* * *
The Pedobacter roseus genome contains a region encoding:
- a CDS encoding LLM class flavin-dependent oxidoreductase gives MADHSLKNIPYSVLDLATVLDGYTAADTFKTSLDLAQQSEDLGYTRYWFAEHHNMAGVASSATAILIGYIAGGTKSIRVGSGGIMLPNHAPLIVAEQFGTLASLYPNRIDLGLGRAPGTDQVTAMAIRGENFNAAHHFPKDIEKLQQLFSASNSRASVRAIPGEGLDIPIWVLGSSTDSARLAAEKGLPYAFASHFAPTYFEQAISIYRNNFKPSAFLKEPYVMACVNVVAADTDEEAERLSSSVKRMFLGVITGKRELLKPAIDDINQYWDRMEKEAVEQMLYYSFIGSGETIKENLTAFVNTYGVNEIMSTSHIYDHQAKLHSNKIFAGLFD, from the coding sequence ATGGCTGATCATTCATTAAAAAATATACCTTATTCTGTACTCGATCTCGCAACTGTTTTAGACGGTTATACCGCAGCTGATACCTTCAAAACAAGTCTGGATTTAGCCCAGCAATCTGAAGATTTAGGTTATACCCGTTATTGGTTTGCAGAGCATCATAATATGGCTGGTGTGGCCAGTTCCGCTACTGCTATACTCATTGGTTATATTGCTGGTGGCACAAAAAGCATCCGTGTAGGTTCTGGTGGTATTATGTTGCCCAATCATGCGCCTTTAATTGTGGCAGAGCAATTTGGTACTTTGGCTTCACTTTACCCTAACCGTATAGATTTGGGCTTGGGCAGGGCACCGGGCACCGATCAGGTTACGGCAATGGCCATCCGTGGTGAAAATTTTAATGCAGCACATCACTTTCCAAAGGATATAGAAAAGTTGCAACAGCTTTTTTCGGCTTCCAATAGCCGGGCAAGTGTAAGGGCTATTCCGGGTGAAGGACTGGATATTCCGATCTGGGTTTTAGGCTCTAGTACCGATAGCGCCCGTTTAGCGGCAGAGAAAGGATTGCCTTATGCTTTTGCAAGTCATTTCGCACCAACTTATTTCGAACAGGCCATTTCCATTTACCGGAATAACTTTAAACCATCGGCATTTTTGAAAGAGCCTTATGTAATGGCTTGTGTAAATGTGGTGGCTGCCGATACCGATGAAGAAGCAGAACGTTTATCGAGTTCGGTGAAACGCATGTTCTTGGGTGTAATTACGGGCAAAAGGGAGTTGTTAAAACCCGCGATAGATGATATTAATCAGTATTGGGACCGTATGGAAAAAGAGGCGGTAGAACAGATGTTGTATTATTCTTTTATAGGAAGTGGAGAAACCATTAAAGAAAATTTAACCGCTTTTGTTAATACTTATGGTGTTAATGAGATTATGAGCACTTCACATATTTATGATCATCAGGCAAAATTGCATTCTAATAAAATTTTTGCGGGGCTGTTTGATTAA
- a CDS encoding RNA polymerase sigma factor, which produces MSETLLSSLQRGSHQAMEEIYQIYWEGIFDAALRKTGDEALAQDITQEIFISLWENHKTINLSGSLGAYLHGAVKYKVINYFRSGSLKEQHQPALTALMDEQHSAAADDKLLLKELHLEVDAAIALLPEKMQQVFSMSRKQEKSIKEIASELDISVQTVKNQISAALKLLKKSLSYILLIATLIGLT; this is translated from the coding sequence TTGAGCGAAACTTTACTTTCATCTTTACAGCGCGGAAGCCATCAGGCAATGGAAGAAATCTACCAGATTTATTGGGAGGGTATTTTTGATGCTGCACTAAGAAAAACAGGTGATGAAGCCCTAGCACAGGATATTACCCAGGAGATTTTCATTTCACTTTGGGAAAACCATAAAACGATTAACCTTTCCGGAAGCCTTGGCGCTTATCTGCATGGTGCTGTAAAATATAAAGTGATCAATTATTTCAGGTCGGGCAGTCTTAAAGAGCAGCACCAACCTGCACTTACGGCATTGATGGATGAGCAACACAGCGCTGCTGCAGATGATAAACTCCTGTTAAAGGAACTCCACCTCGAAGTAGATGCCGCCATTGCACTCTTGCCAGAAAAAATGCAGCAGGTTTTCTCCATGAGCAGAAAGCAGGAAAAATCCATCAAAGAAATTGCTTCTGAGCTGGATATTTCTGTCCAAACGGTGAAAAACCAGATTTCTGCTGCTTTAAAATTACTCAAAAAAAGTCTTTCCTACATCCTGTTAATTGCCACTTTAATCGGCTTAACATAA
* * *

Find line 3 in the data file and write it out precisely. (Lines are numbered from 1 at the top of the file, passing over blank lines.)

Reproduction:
- a CDS encoding RNA polymerase sigma factor, which produces MSETLLSSLQRGSHQAMEEIYQIYWEGIFDAALRKTGDEALAQDITQEIFISLWENHKTINLSGSLGAYLHGAVKYKVINYFRSGSLKEQHQPALTALMDEQHSAAADDKLLLKELHLEVDAAIALLPEKMQQVFSMSRKQEKSIKEIASELDISVQTVKNQISAALKLLKKSLSYILLIATLIGLT; this is translated from the coding sequence TTGAGCGAAACTTTACTTTCATCTTTACAGCGCGGAAGCCATCAGGCAATGGAAGAAATCTACCAGATTTATTGGGAGGGTATTTTTGATGCTGCACTAAGAAAAACAGGTGATGAAGCCCTAGCACAGGATATTACCCAGGAGATTTTCATTTCACTTTGGGAAAACCATAAAACGATTAACCTTTCCGGAAGCCTTGGCGCTTATCTGCATGGTGCTGTAAAATATAAAGTGATCAATTATTTCAGGTCGGGCAGTCTTAAAGAGCAGCACCAACCTGCACTTACGGCATTGATGGATGAGCAACACAGCGCTGCTGCAGATGATAAACTCCTGTTAAAGGAACTCCACCTCGAAGTAGATGCCGCCATTGCACTCTTGCCAGAAAAAATGCAGCAGGTTTTCTCCATGAGCAGAAAGCAGGAAAAATCCATCAAAGAAATTGCTTCTGAGCTGGATATTTCTGTCCAAACGGTGAAAAACCAGATTTCTGCTGCTTTAAAATTACTCAAAAAAAGTCTTTCCTACATCCTGTTAATTGCCACTTTAATCGGCTTAACATAA